Richard Dunne, with the Kilkenny Association, waits to march in the 248th annual St. Patrick's Day parade March 17.
An emerald hue twinkled in the Big Apple on Wednesday as revelers marked St. Patrick's Day with green T-shirts, green hats and even green beer.
The centerpiece was a parade featuring Police Commissioner Ray Kelly as the grand marshal and participants including the "Fighting 69th," a New York National Guard unit whose history stretches to the U.S. Civil War when immigrants made up the so-called "Irish Brigade" of the Union Army.
Gov. David Paterson and Mayor Michael Bloomberg attended Mass at St. Patrick's Cathedral before the start of the parade at 11 a.m.
With winter giving way to sunshine and balmy temperatures in the 60s, a large turnout was expected as the parade moves up 5th Ave. In Rockefeller Plaza outside NBC's "Today Show" studios, dancers from the Irish musical River Dance performed-- the lead performers wearing gleaming green shirts.
It will be the last major parade in the city before new police rules take effect, trimming routes 25 percent and keeping them less than five hours.
Representatives of lesbian, gay, bisexual and transgender groups were not allowed to participate in the 249th march -- at least, not under their own banner.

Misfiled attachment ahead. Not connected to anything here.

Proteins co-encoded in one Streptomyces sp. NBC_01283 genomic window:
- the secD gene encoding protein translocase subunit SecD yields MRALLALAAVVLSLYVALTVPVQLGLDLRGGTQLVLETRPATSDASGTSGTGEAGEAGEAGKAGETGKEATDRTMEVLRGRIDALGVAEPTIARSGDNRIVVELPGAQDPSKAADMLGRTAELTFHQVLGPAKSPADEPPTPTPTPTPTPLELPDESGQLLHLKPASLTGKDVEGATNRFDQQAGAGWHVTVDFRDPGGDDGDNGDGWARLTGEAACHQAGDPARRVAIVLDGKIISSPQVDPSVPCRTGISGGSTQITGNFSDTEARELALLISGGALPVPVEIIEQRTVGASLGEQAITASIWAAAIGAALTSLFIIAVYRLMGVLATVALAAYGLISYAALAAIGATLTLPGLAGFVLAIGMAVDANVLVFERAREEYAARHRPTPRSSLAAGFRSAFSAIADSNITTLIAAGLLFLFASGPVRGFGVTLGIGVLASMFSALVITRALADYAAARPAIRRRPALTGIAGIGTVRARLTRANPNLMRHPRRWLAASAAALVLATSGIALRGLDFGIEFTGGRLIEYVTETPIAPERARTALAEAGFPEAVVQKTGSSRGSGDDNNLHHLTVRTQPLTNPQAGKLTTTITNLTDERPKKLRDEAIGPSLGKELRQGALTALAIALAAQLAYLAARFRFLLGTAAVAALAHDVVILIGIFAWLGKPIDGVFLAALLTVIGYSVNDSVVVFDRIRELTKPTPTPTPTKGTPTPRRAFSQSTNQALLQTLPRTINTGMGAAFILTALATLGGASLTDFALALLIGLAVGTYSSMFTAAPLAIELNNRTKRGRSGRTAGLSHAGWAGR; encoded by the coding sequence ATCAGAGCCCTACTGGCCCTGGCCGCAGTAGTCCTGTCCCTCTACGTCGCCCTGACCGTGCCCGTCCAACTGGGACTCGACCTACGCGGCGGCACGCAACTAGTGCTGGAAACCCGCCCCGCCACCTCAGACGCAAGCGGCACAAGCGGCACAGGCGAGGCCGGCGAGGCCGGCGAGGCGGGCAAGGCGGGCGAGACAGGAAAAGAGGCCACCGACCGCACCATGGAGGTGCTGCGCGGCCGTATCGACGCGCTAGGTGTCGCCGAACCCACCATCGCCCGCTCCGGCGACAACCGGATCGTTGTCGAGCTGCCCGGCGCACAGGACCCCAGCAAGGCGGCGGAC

Members of the Ancient Order of Hibernians, who run the nation's biggest St. Patrick's Day celebration, say they may invite whomever they please.
Bloomberg favors inclusion, but still planned to participate.
The day is named after St. Patrick, who introduced Christianity to Ireland about 1,500 years ago and became the country's patron saint.
He was born in Britain to an aristocratic Christian family, according to classics professor Philip Freeman of Luther College in Iowa, who authored the book "St. Patrick of Ireland: A Biography.
At 16, Patrick is said to have been kidnapped and sent to then pagan Ireland to tend sheep. He was eventually ordained a priest and spent the rest of his life converting the Irish to Christianity.